"Roosevelt addressed the City of St. Louis advocating the financial benefits of thoughtful transportation development, drawing comparisons to the Suez and Panama Canals. He also discussed the importance of maintaining and developing the Navy."
From the Jai Alai building the guests were taken by carriages to the Jefferson Hotel where luncheon was served. A contemporary newspaper article below gives an account of the lavish hospitality of St. Louis gave Roosevelt that day.
Aspen Daily Times
Published October 3, 1907
President Arrives at St. Louis on River Steamboat
Distinguished Assemblage Greets the Popular Chief Executive
St . Louis , MO.
October 2, 1907
For the first time within the memory of the resent generation a chief executive of the nation today arrived in the Mound city by steamboat and departed from the city in the same manner.
President Theodore Roosevelt on hoard the steamboat MISSISSIPPI from Keokuk , reached St. Louis shortly alter 1 o'clock this morning.
Accompanying him on another craft were the members of the Inland Waterway commission.
The President found St . Louis awaiting his arrival in gala attire.
Steamboats and other craft bedecked with flags filled the river.
Not since the palmy days before the war has St . Louis seen so many steamboats at one time.
They came from Evansville , Cairo, Alton, Kansas City, Keokuk and other river points and bought delegations of business men and others desirous of impressing upon the president and the members of the waterways commission the importance of the river traffic and the urgent necessity for improvements in the Mississippi and its chief tributaries.
As the president's boat came into sight it was greeted with deafening shrieks from the steamboat whistles, which were echoed by the cheers of the thousands of people who lined the river front and occupied positions of vantage on the wharfs and on the two great bridges spanning the Mississippi river.
It was a distinguished assemblage that greeted the president when he landed near the foot of Locust street. Included among those present were the governors of more than twenty states, members of congress, the mayor and other representatives of the city of St . Louis and a reception committee of the Business Men's league, which had the general arrangements in charge .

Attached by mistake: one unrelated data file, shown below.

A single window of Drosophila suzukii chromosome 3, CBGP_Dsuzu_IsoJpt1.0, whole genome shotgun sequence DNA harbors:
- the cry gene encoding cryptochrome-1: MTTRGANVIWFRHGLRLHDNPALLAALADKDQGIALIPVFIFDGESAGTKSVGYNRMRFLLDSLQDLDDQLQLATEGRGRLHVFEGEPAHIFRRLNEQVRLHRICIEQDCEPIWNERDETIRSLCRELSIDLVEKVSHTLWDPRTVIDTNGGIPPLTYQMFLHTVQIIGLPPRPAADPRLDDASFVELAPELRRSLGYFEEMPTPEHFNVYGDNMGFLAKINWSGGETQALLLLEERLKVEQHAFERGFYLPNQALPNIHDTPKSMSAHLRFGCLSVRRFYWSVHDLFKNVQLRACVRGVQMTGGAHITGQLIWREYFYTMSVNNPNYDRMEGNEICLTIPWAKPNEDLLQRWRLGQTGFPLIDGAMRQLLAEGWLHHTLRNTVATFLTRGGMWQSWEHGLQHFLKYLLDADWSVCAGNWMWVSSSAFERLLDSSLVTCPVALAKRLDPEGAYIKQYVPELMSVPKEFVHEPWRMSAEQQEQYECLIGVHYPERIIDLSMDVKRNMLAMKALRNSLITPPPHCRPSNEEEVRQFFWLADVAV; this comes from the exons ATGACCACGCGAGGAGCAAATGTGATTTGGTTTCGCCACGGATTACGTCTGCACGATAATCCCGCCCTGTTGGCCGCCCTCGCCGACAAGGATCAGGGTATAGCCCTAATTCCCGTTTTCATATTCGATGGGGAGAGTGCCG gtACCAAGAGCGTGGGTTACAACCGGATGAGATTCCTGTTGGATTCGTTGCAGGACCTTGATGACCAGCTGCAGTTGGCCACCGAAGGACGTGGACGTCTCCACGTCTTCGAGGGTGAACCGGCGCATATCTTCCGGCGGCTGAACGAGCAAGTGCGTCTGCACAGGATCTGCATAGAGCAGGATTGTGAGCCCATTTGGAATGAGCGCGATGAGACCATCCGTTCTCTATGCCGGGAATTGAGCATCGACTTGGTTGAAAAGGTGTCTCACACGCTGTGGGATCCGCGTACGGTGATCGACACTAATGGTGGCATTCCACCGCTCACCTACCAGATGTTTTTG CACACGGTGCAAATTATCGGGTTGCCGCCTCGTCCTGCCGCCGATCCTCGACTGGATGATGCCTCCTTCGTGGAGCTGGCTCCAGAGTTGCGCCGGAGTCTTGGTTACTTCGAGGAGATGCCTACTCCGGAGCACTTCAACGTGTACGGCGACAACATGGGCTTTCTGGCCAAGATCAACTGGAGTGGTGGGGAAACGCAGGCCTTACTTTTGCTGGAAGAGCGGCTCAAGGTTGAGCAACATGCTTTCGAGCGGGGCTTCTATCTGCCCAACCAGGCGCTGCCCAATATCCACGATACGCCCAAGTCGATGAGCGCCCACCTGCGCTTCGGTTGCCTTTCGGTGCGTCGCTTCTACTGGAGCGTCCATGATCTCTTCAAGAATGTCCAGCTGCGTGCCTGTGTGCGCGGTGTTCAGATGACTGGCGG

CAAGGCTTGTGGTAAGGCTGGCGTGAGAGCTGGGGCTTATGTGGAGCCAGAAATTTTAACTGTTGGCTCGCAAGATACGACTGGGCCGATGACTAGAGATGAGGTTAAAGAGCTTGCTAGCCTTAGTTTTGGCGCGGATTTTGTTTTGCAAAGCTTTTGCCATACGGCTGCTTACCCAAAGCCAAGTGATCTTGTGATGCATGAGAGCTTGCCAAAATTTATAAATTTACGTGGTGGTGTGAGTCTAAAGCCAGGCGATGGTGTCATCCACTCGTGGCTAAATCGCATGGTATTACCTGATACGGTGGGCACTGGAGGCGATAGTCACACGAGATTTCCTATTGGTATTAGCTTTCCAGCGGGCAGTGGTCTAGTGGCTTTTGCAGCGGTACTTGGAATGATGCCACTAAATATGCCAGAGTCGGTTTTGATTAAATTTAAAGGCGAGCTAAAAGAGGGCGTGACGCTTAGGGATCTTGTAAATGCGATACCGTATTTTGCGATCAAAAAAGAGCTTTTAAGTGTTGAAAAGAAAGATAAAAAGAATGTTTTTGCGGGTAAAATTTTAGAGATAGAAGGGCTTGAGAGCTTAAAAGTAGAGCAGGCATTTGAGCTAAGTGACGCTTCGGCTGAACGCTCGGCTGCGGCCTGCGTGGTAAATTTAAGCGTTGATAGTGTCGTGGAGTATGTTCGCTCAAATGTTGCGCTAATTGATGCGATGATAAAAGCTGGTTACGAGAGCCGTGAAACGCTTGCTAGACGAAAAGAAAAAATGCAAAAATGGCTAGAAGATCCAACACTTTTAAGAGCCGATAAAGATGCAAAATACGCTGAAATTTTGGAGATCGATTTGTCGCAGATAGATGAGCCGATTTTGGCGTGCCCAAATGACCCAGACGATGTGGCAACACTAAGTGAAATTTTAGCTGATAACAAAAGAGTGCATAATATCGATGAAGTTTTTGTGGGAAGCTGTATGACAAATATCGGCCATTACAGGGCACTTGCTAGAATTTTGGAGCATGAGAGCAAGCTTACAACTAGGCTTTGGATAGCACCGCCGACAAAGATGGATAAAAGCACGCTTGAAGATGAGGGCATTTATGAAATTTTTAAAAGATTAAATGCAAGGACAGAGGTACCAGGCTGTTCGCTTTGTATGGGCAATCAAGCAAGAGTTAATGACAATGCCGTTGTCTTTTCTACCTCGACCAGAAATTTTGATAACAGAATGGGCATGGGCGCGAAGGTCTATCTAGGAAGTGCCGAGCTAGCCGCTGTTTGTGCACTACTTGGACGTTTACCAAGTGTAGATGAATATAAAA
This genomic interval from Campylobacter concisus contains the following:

After the exchange of courtesies the president and his party were taken in carriages to the Jai Alai building , where he delivered his address. The route lay through Washington Avenue, Twelfth Street , Pine Street , Grand Avenue, Lindell Boulevard and other leading thoroughfares.
Flags were flying from every staff in the downtown section and the city was bright with bunting. Pictures of President Roosevelt greeted the eye at every turn.
Crowds lined the streets , anxious to get a glimpse at the chief magistrate and his appearance was always the signal for tumultuous cheers .
After the exercises at the Jai Alai building the president was escorted to the Jefferson hotel where he was entertained at luncheon.
Covers were laid for 400 and among the guests were the visiting governors and numerous other persons of note.
From the hotel the presidential party proceeded at once to to the wharf to re-embark on the Mississippi .
The departure was the signal for another great river demonstration similar to that which had greeted the president's arrival in the morning .
Scores of boats will accompany the president's boat down the river as far as Cairo, which is to be the next stopping point and which city will be reached according to schedule at 9 o'clock tomorrow morning.
THIS CARTOON OF TEDDY ROOSEVELT in a steamboat pilot house with his "mascot teddy bear" on the bow behind the jack staff by Clifford Berryman was published while Teddy was descending the river on the U.S. Inspection boat MISSISSIPPI.
The cartoonist Berryman represented the "Trusts" that Teddy abhorred as "snags" in the river that Roosevelt opposed. Below excerpt from Humanities Texas that gives further details into the cartoon.
Political cartoon by Clifford Berryman
Life on the Mississippi, October 2, 1907
Published in The Evening Star, Washington D.C.
U.S. Senate Collection
Center for Legislative Archives
One of the primary political controversies during Theodore Roosevelt's administration was the prevalence of "trusts," which are groups made up of large corporations collaborating to unfairly prevent competition.
Roosevelt's administration sued forty-five companies under the Sherman Antitrust Act in an attempt to break up their monopolies, leading to Roosevelt being hailed as a "trust buster."
In this Clifford Berryman cartoon, Roosevelt is portrayed trying to guide his way through a Mississippi River filled with logs bearing the names of various trusts obstructing his way. The cartoon illustrates the difficulty Roosevelt faced navigating his presidency through a political landscape filled with trusts.
With the exception of images credited to public institutions,
everything on this page is from a private collection.
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All captions provided by Dave Thomson, Steamboats.com primary contributor and historian.